Baker safely expands her sound with mixed results on an underwhelming third album.
The first two albums of Julien Baker were sparse affairs. Minimalist indie-folk ballads that used the empty space around Baker as an instrument in itself, both records were best identified by their selected weapon to pair with the singer's voice - Sprained Ankle for its lone electric guitar, and Turn Out The Lights for its gentle expansion into piano balladry, a tastefully executed progression that hinted at a nuance in Baker which suggested greatness lay ahead for the Tennessee scribe.
Little Oblivions continues this sonic advancement as Baker expands her repertoire by introducing a full band sound, with keyboards, percussion and various additional instrumentation on display (all wielded by Baker herself and sole accompaniment Calvin Lauber), not to mention a noticeably polished mix and heightened level of production to boot - Little Oblivions is the crispest, cleanest sounding record in Baker's discography by a country mile.
It was always going to be a risk for Baker to lean so heavily into a fuller sound, not only in terms of the inevitable chance an artist takes when moving away from their traditional songwriting methods but in this case especially because of the danger of compromising a sublime vocal talent. Baker's voice was the undoubted highlight of her first two records - hushed yet expressive, with each word delivered in solemn prayer, the twenty five year old's vocals are the perfect channel for her wounded rhymes and the thought of them being lost in a busy mix was worrying.
Early indications thankfully dismissed these concerns as Baker delivered some of the most powerful vocal performances of her short career on the excellent cast of singles dropped in the lead up to Little Oblivions, and the full record doesn't disappoint from a vocal standpoint in its best moments. Whether it be the epic climax of opener 'Hardline''s final minute, the sweet simplicity of 'Song in E' and its brief recall of the minimalist arrangements in her early work, or the subtle harmonies in 'Favor' with accompaniment from her Boygenius bandmates Phoebe Bridgers and Lucy Dacus, Baker's voice remains a highlight of each track on Little Oblivions, too often solely so.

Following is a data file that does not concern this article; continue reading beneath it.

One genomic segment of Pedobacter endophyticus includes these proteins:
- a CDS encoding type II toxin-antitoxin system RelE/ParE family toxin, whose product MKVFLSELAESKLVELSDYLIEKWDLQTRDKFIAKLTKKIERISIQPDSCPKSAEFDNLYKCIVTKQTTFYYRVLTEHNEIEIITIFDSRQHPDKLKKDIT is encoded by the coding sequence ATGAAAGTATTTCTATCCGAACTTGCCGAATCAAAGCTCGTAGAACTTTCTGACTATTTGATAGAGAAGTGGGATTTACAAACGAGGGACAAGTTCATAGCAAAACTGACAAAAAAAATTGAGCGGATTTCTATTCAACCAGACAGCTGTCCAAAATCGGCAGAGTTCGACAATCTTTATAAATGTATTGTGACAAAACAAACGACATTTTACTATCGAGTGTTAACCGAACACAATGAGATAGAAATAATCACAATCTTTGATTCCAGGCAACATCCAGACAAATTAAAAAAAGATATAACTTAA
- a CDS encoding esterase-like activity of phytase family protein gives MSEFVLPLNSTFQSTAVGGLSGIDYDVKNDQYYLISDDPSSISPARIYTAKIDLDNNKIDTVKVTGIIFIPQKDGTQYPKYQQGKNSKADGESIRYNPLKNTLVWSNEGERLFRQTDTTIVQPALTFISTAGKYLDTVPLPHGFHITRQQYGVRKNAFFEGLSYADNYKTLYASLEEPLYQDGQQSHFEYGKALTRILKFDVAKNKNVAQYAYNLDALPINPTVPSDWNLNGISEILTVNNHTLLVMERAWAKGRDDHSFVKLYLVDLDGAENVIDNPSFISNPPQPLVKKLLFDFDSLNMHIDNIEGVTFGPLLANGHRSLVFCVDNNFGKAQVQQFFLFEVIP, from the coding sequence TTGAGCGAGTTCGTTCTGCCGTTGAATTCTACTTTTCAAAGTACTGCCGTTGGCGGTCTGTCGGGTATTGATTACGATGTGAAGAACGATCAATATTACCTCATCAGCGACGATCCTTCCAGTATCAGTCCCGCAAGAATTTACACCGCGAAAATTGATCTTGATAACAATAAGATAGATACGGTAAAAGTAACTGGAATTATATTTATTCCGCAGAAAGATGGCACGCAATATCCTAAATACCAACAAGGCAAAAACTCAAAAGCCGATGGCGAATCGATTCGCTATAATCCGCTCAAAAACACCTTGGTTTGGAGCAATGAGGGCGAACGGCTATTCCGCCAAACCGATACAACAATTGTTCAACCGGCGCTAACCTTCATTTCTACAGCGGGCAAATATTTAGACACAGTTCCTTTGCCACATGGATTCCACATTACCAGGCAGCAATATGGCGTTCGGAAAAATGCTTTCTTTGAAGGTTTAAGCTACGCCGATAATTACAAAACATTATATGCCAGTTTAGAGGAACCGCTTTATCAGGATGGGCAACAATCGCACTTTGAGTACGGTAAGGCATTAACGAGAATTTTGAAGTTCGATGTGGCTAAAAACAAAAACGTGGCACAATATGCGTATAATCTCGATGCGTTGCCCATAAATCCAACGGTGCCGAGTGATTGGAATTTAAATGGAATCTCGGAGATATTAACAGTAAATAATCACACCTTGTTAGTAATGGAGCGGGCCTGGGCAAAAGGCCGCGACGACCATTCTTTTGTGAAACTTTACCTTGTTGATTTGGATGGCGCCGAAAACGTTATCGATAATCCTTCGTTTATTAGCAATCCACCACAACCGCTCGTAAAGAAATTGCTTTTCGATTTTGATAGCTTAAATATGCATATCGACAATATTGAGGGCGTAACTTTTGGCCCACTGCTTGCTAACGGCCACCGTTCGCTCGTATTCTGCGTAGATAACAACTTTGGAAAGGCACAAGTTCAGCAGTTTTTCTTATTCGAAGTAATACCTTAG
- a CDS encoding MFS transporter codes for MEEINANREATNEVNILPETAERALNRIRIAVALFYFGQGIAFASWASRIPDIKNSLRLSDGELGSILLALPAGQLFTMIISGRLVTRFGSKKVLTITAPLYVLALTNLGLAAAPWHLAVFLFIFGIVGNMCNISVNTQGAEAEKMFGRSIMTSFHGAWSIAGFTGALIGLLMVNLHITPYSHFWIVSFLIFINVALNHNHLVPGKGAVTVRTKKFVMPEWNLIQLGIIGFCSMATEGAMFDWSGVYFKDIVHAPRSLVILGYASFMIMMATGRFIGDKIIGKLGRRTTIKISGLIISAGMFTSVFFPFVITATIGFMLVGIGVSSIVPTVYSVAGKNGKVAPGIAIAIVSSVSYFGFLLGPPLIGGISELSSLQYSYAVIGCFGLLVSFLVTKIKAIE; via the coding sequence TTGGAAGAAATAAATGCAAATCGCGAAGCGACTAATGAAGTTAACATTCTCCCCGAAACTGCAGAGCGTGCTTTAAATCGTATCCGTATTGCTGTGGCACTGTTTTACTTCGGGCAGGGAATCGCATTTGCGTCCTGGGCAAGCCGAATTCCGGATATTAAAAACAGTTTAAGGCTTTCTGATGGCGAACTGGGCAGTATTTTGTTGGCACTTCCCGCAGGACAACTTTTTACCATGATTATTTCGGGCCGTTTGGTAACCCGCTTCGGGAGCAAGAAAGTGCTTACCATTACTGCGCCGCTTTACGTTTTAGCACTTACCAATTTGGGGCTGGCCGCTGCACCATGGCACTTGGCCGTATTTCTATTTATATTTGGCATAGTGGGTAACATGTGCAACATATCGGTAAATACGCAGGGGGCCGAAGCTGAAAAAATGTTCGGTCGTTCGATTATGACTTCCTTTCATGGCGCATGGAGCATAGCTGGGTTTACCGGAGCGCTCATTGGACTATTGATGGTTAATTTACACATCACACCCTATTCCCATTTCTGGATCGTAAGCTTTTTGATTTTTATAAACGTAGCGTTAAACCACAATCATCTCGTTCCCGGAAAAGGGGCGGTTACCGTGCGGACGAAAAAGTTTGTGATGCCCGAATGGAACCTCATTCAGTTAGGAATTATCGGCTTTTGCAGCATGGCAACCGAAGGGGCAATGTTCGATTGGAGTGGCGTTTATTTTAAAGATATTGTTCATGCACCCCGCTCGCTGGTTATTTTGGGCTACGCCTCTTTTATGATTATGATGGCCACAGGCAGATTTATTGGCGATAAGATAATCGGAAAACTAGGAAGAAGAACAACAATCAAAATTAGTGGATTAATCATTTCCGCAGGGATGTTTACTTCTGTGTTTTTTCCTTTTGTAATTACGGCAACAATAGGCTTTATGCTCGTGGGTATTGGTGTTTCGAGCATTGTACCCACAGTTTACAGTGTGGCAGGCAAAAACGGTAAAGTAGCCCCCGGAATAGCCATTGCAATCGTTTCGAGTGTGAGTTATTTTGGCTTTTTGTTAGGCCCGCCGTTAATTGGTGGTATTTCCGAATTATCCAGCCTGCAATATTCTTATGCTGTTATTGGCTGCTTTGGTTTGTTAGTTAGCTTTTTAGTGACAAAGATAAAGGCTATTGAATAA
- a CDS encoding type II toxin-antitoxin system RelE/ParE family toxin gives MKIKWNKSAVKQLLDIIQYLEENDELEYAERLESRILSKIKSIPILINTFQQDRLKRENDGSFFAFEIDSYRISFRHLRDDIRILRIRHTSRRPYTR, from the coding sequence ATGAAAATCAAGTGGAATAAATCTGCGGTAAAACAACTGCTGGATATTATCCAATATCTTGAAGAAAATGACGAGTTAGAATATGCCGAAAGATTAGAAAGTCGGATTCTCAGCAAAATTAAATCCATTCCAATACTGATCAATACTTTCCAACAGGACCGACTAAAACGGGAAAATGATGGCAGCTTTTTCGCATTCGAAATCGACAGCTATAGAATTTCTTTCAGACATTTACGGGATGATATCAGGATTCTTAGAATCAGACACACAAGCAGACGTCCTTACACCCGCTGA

Unfortunately, the issues with Little Oblivions perhaps lie more in its musical content and execution. At this point in her career, Baker seemed to be strapped to a rocket set for indie heaven, and expectations are bound to be flattened by the stagnant sound of the deeper cuts on the record, which alternate between pleasantly passable filler ('Heatwave', 'Ziptie') and draining tedium (pretty much anything that's not mentioned above and isn't 'Faith Healer') as Baker's vision of a fully realized indie rock band turns out to be surprisingly unimaginative.
With a basic and monotonous set of backing tracks letting her down on the likes of 'Crying Wolf', 'Ringside' and 'Highlight Reel', Baker recycles familiar meditations on substance abuse and mental health struggles which regrettably don't land with as much impact or grace when supported by lifeless drum loops as opposed to the affecting simplicity of Little Oblivions' predecessors. These lowlights are especially shocking in their averageness when contrasted with the vast array of songwriting talent in the indie folk scene today.
Perhaps it's unfair to line Baker up next to her bandmate and friend Bridgers, but the comparison is plainly there for all to see so it may as well be addressed - Bridgers' transformation into existential millennial prophet last year put a spotlight (however unfairly) on Baker to deliver a third record that at the very least displays consistent growth in terms of songwriting and scope. Nobody is asking for Punisher, but the hope is that three albums in Baker would refine her sound and deliver something close to sounding like a distinct piece of her. Sadly, Little Oblivions actually feels regressive with its broadly developed big band sound exposing a lack of true invention on Baker's part and highlighting inconsistencies in her songcraft, rather than coming across as an organic evolution or natural progression for the young American.
In the final minutes of 'Ziptie' as Little Oblivions crawls to a close, Baker tiredly quips "I was disappointed to find out how much / Everybody looks like me" and it makes for an unwittingly suitable note to end on, with Baker on course to find herself awash in a sea of decent yet anonymous indie singer-songwriters should she continue down the colourless path she sets for herself on her underwhelming third outing.
There's still 'Hardline' and 'Favor' to suggest a spark of brilliance in Julien Baker just waiting to fully surface, but if I know one thing for sure it's that the next time a Baker release rolls around, I'll be a little less interested to find out.
5.5 / C-
Best Tracks: 'Hardline'/'Favor'
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